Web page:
Biblical Hebrew

Ezekiel

   
יְחֶזְקֵאל
 "God will strengthen"

The verb  חָזַק  means, "to grow firm, strong; to strengthen."  

אֵל   is the short form of  אֱלֹהִים                        



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Introduction

The Book of Ezekiel is the third of the Latter Prophets in the Tanakh and one of the major prophetic books in the Old Testament, following Isaiah and Jeremiah

According to the book itself, it records six visions of the prophet Ezekiel

exiled in Babylon, during the 22 years from 593 to 571 BC, 

although it is the product of a long and complex history and does not necessarily preserve the very words of the prophet.

Its themes include the concepts of the presence of God, purity, 

Israel as a divine community, and individual responsibility to God. 


Content
The visions, and the book, are structured around three themes: 
1. Judgment on Israel (chapters 1–24); 
2. Judgment on the nations (chapters 25–32); and 
3. Future blessings for Israel (chapters 33–48). 

Author
The Book of Ezekiel describes itself as the words of the Ezekiel ben-Buzi, 
a priest living in exile in the city of Babylon between 593 and 571 BC. 
Most scholars today accept the basic authenticity of the book, 
but see in it significant additions by a "school" of later followers of the original prophet. 
According to Jewish tradition, the Men of the Great Assembly wrote the Book of Ezekiel, based on the prophet's words.

The rest of this comprehensive Wikipedia article on the book can be read here.
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Ezekiel 1:3a
(An extract from BHFA Volume 5.)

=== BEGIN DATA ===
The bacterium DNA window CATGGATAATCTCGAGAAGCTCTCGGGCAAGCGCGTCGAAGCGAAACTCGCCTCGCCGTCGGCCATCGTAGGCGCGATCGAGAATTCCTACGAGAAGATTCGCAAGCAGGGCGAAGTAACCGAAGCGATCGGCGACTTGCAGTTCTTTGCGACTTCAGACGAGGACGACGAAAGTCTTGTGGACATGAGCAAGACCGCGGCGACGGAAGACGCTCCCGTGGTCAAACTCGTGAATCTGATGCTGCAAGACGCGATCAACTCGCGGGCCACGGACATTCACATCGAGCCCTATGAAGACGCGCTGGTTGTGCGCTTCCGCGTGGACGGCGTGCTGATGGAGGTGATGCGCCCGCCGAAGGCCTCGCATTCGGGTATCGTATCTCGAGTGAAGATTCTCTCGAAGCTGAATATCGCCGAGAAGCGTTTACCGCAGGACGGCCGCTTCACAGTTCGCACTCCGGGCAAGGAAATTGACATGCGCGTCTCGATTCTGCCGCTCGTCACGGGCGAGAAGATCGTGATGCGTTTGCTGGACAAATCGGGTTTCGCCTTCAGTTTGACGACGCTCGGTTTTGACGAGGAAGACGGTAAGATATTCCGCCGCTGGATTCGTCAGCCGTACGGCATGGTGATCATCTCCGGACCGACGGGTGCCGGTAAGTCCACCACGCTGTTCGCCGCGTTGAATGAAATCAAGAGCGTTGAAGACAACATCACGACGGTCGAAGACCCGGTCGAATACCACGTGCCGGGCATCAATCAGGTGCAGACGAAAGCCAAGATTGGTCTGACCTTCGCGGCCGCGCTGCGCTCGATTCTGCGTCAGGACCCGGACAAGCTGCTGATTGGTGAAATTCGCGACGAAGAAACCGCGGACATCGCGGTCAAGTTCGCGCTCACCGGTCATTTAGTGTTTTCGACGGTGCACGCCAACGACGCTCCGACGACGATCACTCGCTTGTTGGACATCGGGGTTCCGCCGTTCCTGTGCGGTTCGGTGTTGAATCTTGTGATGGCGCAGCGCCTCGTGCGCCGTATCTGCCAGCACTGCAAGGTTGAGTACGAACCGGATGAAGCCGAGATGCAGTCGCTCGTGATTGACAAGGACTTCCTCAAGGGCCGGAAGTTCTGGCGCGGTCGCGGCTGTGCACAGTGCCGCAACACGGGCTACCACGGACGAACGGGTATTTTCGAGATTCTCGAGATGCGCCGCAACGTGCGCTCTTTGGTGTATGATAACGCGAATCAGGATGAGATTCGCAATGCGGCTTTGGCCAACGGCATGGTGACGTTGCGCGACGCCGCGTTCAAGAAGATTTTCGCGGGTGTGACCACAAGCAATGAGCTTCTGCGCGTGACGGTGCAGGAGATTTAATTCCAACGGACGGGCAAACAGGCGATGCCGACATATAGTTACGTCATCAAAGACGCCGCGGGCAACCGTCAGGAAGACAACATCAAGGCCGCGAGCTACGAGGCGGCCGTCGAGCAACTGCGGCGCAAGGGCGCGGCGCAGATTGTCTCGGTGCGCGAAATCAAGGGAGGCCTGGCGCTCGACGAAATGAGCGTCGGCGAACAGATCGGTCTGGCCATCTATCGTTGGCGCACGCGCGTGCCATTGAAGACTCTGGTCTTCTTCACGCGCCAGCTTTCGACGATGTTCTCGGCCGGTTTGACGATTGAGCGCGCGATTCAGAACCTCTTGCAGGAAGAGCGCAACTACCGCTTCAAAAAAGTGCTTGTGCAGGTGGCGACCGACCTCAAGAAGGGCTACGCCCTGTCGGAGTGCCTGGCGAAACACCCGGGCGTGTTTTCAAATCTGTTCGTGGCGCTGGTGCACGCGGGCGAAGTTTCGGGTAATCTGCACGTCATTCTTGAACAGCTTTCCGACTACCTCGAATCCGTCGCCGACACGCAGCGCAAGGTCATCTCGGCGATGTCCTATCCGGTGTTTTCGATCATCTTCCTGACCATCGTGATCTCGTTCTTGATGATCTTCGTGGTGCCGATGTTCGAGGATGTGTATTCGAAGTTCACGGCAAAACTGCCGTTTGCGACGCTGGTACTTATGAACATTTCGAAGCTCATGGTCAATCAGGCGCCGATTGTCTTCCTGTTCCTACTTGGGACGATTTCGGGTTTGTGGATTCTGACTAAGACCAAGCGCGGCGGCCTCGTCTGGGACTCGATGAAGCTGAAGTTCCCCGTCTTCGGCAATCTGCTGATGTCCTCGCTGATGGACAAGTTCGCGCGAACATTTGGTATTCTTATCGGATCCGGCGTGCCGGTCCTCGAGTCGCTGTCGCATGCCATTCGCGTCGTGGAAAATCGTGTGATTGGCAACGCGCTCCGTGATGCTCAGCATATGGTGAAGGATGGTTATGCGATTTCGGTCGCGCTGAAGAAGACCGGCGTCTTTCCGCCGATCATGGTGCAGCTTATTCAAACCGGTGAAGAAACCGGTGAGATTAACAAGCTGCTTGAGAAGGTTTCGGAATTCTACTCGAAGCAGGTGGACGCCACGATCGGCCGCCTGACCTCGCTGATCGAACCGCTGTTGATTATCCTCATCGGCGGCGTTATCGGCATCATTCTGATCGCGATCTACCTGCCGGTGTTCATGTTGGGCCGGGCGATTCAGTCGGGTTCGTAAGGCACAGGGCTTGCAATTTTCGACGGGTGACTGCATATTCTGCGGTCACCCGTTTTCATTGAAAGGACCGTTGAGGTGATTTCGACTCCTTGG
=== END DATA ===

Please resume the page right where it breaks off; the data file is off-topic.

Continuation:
הָיֹה     הָיָה       דְבַר          יְהוָה     אֶל־   יְחֶזְקֵאל              
                 Israel       unto     Yahweh      the word of      it was     indeed


KJB      The word of the LORD came expressly unto Ezekiel
NASB   the word of the LORD came expressly to Ezekiel
ESV      the word of the LORD came to Ezekiel
NLT      The LORD gave this message to Ezekiel
NIV      the word of the LORD came to Ezekiel


This construction consists of the qal infinitive absolute followed by the qal perf. 3ms of the verb meaning, "to be." 
The infinitive absolute has an emphatic function. In order to emphasize the certainty of the verbal meaning, the infinitive absolute will immediately precede a perf. or impf. verb of the same root. 
The English translation will often require the use of adverbs such as, 
"surely,"  "certainly," and "indeed."

The KJB got it right: "The word of the LORD came expressly unto Ezekiel."

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Ezekiel 39:2a
(An extract from BHFA Volume 5.)

 
     וְשֹׁבַבְתִּיךָ              וְשִׁשֵּׁאתִיךָ                           
                          and I will lead you on     I will turn you around


KJB      And I will turn thee back, and leave but the sixth part of thee,
NASB   and I will turn you around, lead you on a rope
ESV      And I will turn you about and drive you forward,
NLT      I will turn you around and drive you
NIV      I will turn you around and drag you along.
YLT     And have turned thee back, and enticed thee,


The first word in the Hebrew does not present any problems. 
It is the second word that is problematic. 
This word is a hapax legomenon: a word that appears only once in the Hebrew Bible, and therefore we do not know for sure what it means.
In BHS it is accompanied by a footnote.


וְשִׁשֵּׁאתִיךָ
Waw consecutive + Pi'el perf. 1cs + suffix 2ms of the root  שׁשּא 
apparently meaning, "to lead on," or "to annihilate," or "leave by the sixth part." The latter translation is confusing it with שָׁסָה  which means, "to plunder, spoil."


The footnote mentions that a Targum has the form  וְהִשֵּׁאתִיךָ
which is the hiph'il perf. 1cs of the root  נשׁא  meaning, 
"and I will beguile (deceive) you." 
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